High-frequency rTMS over the supplementary motor area for treatment of Parkinson's disease

Authors

  • Masashi Hamada MD,

    Corresponding author
    1. Department of Neurology, Division of Neuroscience, Graduate School of Medicine, The University of Tokyo, Tokyo, Japan
    • Department of Neurology, Division of Neuroscience, Graduate School of Medicine, The University of Tokyo, 7-3-1 Hongo, Bunkyo-ku, Tokyo 113-8655, Japan
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  • Yoshikazu Ugawa MD, PhD,

    1. Department of Neurology, School of Medicine, Fukushima Medical University, Fukushima, Japan
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  • Sadatoshi Tsuji MD, PhD

    1. Department of Neurology, School of Medicine, University of Occupational and Environmental Health, Kitakyushu, Japan
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  • Members of the “The Effectiveness of rTMS on Parkinson's Disease Study Group, Japan” are listed as an Appendix.

Abstract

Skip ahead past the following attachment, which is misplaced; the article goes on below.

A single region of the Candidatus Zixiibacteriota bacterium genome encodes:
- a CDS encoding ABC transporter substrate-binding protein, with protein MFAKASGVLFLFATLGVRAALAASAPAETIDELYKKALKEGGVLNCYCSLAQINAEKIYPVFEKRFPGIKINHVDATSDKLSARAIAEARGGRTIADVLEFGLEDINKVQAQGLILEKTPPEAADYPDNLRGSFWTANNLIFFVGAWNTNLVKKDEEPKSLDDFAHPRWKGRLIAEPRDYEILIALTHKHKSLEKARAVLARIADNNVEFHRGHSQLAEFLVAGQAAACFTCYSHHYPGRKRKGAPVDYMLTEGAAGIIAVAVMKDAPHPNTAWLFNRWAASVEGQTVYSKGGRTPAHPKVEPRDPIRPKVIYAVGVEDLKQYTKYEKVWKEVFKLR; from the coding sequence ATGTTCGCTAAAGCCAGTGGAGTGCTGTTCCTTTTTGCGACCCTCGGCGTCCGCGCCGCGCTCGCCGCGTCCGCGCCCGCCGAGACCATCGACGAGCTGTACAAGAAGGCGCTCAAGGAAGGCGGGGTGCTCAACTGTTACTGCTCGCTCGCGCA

Dysfunction of the basal ganglia-thalamocortical motor circuit is a fundamental model to account for motor symptoms in Parkinson's disease (PD). Using high-frequency repetitive transcranial magnetic stimulation (rTMS) over the supplementary motor area (SMA), we investigated whether modulation of SMA excitability engenders therapeutic effects on motor symptoms in PD. In this double-blind placebo-controlled study, 99 patients were enrolled and assigned randomly to SMA-stimulation and sham-stimulation groups. For SMA stimulation, 20 trains of 50 transcranial magnetic stimuli at 5 Hz were delivered at an intensity of 110% active motor threshold for leg muscles in one session. The sham stimulation was 20 trains of electric stimuli given through electrodes fixed on the head to mimic the cutaneous sensation during rTMS. Each session of intervention was carried out once a week for the first 8 weeks. The SMA stimulation, in contrast to the sham stimulation, engendered significant improvements in total scores and motor scores of the Unified Parkinson's Disease Rating Scale. Mean improvements in motor scores were 4.5 points in the SMA-stimulation group and −0.1 points in the sham-stimulation group. Results indicate that 5 Hz rTMS over SMA modestly improves motor symptoms in PD patients; SMA is a potential stimulation site for PD treatment. © 2008 Movement Disorder Society

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